Seeing so many foreclosures hit the market, and watching what has happened with prices, has left many buyers with a bargain-basement mentality, agents say. It's also drawing in longtime renters who see opportunities.
Donny Epp, a graphic designer in Fayetteville, Ark., and his wife have been paying $700 a month to rent an apartment and decided they could buy a place for not much more in monthly costs — even while paying close to the listed price. On Nov. 23, they signed a contract for a three-bedroom house listed for $115,000, for which the seller is offering to pay closing costs; that will lower the Epps' total costs by 3%.
Although Epp has seen several friends lose money on homes they've bought, he says he isn't worried. Epp says he can't imagine the house being sold for much less than what he'll be paying, and it is close enough to the local university that he's confident he could rent it if he wanted.
- MSN Lifestyle: 5 most common money mistakes
"It wasn't about finding the best steal of a deal," Epp says. "We saved our money and wanted to find a place we'll feel comfortable in. I'm not interested in low-balling anyone."
Mortgage deduction in peril?
Any proposal to take away the tax deductibility of mortgage interest is a long shot. Given the power of the real-estate lobby, these plans would face an uphill battle in Congress. One option — suggested by Alan Simpson, a former Republican senator from Wyoming, and Erskine Bowles, who was White House chief of staff during the Clinton administration — proposes abolishing the deduction entirely, while a second option would eliminate it for second homes, home-equity mortgages and mortgages of more than $500,000. An alternate plan from a Bipartisan Policy Center task force led by Alice Rivlin, former director of the Office of Management and Budget in the Clinton adminstration, and Pete Domenici, a former Republican senator from New Mexico, would convert the itemized deduction to a flat 15% tax credit, up to $25,000 for all taxpayers on a principal residence. This would make it beneficial for lower-income taxpayers who don't itemize.
Kyle Wissel, a principal in the real-estate group at New York City accounting firm Weiser Mazars, says he doubts a major curtailment of the deduction would curb people's desire to buy a home.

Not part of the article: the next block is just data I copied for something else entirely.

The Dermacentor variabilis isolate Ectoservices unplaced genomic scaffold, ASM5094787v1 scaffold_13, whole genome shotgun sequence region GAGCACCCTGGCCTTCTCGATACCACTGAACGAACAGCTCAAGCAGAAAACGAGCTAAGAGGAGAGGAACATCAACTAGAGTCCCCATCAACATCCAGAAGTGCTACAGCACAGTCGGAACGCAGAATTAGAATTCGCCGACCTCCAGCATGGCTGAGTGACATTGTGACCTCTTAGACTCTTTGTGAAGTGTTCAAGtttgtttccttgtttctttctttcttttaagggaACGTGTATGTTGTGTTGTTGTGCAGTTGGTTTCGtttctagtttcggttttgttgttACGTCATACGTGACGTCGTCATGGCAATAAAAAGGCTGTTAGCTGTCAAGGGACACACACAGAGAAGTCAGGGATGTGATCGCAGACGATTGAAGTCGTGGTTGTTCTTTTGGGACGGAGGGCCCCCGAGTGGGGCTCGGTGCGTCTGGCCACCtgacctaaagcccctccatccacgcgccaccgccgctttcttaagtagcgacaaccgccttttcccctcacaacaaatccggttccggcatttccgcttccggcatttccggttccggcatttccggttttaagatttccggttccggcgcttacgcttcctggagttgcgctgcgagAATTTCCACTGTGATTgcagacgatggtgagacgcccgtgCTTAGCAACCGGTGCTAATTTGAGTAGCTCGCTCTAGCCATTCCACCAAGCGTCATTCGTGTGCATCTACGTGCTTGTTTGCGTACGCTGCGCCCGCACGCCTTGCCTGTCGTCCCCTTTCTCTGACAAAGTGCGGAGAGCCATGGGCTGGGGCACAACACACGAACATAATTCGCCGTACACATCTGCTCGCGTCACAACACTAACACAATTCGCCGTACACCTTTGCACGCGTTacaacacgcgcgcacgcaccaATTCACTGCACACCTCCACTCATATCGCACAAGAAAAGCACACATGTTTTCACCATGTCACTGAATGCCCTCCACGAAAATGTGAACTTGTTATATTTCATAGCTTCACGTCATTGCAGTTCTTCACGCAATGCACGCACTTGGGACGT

"At (a price cap of) half a million dollars, what you're excluding is a fairly small minority of purchasers," he says of the second Simpson-Bowles plan. "It won't (affect) a lot of those people, who in some cases, weren't itemizing anyway, so it won't make a difference to them."
- MSN Money: 8 keys to the 2011 mortgage market
Some real-estate brokers say it's just a matter of time before excess inventory is worked off and the employment outlook improves to the point where home prices increase again. Markets that already have stabilized tend to have large government, educational or military facilities nearby, Humphries says. For example, the steady presence of more than 200,000 Marines and their families at Camp Lejeune, N.C., provides a higher comfort level for would-be buyers in nearby Jacksonville, N.C.
On Nov. 19, Matt Abercrombie, a Marine sergeant and mechanical engineer, and his wife, Megan, closed on a four-bedroom house in what she describes as "an upscale, boutique neighborhood with good-size acreage." It's the third house they've owned in the six years Matt Abercrombie has been stationed there. Their thinking "wasn't so much 'this is a fantastic investment' as 'this house really suits our needs, and we see ourselves staying here over the long term,'" Megan Abercrombie says. It was a bonus that the appraisal for the mortgage came in $20,000 higher than the purchase price.
Charles Moore, owner of McGuire Real Estate in San Francisco and a third-generation broker, says he sees the psychological reset among prospective homebuyers as a return to attitudes that prevailed before the 1970s, when inflation drove up home prices in California and other hot markets. He says he doesn't fault people for hesitating to jump in now; they're simply exercising all the diligence that homebuyers largely abandoned earlier in the decade.